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Life Lessons From An Ultra Rare, Potentially Fatal Disease

Sue Levy and her family on vacation in Buenos Aires fall 2013. (Courtesy)

Sue Levy and her family on vacation in Buenos Aires fall 2013. (Courtesy)

By Dr. Annie Brewster
Guest contributor

What if you were suddenly diagnosed with a potentially fatal disease just when your life, work and marriage were on track and your plans to start a family were underway?

That’s what happened to Sue R. Levy.

In 2008, at age 37, she was diagnosed with Pulmonary Lymphangioleiomyomatosis, otherwise known as LAM, a rare, chronic, progressive lung disease in which the lungs fill up with cysts. The result is gradual destruction of the normal lung architecture, compromised breathing and, in many cases, an eventual lung transplant — a procedure with major risks. The LAM Foundation reports 10-year survival, following a lung transplant, at 47 percent.

Fueled by estrogen, LAM primarily affects women in their childbearing years. With only 1,300 documented cases in North America, LAM is poorly understood; currently, there are a few experimental medications in use, but no proven treatments exist.

Prior to the diagnosis, Sue, who lives in Brookline, Mass., had a successful career as a marketing executive, she was happily married, and she and her husband had decided to have kids. Though they struggled with infertility, undergoing six unsuccessful rounds of IVF, Sue still felt that this would work out eventually.

“My whole life I thought the way the world worked is that if you were a good person and you worked hard you could avoid bad things,” she said. LAM changed everything.

Suddenly, Sue was forced to redefine herself as someone with a chronic disease and squarely face her own mortality. In addition, she had to let go of some of her dreams, notably, her desire to get pregnant, as the high levels of estrogen associated with carrying a child would accelerate her lung destruction.

Initially, she was angry. But the disease helped her focus on what she really cares about: she went to school to study nutrition and became a natural foods chef. In 2011, inspired by her own healthier lifestyle changes, she quit her marketing job and started Savory Living-Healthy Eating, a nutrition and health company that provides online healthy eating and cooking classes.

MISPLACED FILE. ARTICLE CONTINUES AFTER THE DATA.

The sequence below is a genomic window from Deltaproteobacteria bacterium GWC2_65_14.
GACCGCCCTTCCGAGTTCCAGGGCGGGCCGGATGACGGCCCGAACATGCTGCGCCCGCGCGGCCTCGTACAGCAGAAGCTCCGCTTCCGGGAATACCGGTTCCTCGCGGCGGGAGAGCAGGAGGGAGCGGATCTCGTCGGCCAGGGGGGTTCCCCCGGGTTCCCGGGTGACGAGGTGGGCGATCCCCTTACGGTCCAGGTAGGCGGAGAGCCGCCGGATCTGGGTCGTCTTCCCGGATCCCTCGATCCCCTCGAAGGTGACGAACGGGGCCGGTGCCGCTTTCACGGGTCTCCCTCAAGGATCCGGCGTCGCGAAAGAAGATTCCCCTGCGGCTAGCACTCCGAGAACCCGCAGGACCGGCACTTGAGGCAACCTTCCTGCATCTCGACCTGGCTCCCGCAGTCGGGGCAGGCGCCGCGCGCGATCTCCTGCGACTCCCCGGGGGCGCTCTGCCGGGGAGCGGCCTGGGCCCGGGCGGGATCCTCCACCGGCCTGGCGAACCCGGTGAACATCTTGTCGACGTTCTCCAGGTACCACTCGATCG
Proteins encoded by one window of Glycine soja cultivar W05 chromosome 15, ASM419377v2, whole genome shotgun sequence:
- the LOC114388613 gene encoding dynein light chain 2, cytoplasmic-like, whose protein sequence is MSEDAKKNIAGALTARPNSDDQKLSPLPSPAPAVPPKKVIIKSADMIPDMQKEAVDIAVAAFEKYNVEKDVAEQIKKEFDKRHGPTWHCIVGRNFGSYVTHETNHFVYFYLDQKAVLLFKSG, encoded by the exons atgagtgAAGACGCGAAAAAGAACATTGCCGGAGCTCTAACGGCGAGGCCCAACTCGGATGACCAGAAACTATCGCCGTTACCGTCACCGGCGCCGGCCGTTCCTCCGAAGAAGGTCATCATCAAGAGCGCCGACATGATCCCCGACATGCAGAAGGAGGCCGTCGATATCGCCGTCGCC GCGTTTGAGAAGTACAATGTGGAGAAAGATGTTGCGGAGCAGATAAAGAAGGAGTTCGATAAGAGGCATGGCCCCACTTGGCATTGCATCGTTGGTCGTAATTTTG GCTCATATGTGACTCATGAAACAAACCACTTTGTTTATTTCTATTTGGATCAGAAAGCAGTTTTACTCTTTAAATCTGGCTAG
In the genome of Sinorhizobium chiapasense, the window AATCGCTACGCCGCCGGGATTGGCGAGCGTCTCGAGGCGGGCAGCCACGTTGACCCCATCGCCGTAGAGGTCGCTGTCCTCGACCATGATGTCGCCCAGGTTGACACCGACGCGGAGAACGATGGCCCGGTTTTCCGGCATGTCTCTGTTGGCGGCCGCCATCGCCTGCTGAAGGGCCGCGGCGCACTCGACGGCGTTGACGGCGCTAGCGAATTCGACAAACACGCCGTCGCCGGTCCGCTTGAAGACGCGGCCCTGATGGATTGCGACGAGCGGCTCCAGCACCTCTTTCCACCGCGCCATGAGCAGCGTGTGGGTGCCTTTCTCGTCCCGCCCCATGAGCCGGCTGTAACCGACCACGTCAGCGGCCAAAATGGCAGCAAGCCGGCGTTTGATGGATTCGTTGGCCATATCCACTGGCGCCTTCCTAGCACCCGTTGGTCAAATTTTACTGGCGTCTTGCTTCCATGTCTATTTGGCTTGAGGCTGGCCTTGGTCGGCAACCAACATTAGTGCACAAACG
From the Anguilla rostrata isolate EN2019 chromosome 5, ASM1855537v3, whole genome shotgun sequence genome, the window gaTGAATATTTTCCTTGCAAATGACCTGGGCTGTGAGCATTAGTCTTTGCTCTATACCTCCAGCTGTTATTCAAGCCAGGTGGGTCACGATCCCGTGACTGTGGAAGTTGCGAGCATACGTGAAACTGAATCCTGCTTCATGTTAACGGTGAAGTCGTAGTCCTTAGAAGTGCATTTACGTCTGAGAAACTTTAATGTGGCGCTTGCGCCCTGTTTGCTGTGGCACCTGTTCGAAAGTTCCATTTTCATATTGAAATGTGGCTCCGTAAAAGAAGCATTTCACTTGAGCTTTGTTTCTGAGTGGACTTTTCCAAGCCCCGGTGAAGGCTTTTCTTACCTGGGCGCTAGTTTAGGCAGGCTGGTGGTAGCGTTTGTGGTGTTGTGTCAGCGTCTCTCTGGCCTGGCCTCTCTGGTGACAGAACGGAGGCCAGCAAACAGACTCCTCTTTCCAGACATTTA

In addition, Sue and her husband now have two young daughters, conceived using egg donors and a gestational carrier.

Listen to Sue’s story here:

Interview highlights:

From ‘Healthy’ To ‘Terrifying’

If you had asked me before my LAM diagnosis I would have told you that I was a healthy person, that I am living a healthy life. There isn’t a disease in my family. This is something I don’t have to worry about and I’m doing great. What was so interesting is that the signs couldn’t have been clearer that I wasn’t. I was heavier, the energy wasn’t great. I had a lot of digestive problems and I faced infertility. But I just thought that was the way life was. I had had a lot of pain and it felt almost like this boa constrictor was around my midsection squeezing my rib cage.

So I went to the doctor and he said ‘You know I’m worried that maybe you have a blood clot in your lung, I want to go get a CT scan.’ And they did the scan and on our way back to our house I got a call from the doctor and he said ‘You need to come in right away,’ and I said ‘Oh, is it a blood clot in my lung?’ And he said no. And I said ‘Oh great!’ And he said ‘No, you need to come in right away.’

We got into the office and he actually said to me because he knew we were trying to conceive, and he said, ‘Life as you know it is about to change considerably. Continue reading

Q&A: 5 Steps To Take Charge Of Your Health

Dr. Gary R. Epler, author of "You're The Boss"

Dr. Gary R. Epler is a lung consultant at Brigham & Women’s Hospital and the Dana-Farber Cancer Institute. He has also just published his first book for the lay public, titled “You’re The Boss: Manage Your Disease,” and subtitled “Five steps to take charge of your health.” In it, he shares lessons that initially derived from his work with patients who have a rare lung disease he discovered in 1985 — but that apply to a far broader swath of the medical public. Just about all of us, in fact.

The book brims with instructive tales of over-aggressive patients and doctors, but I found its overarching tone to be an encouraging, “Don’t worry, you can do it!” Here, lightly paraphrased, he describes the five steps and beyond.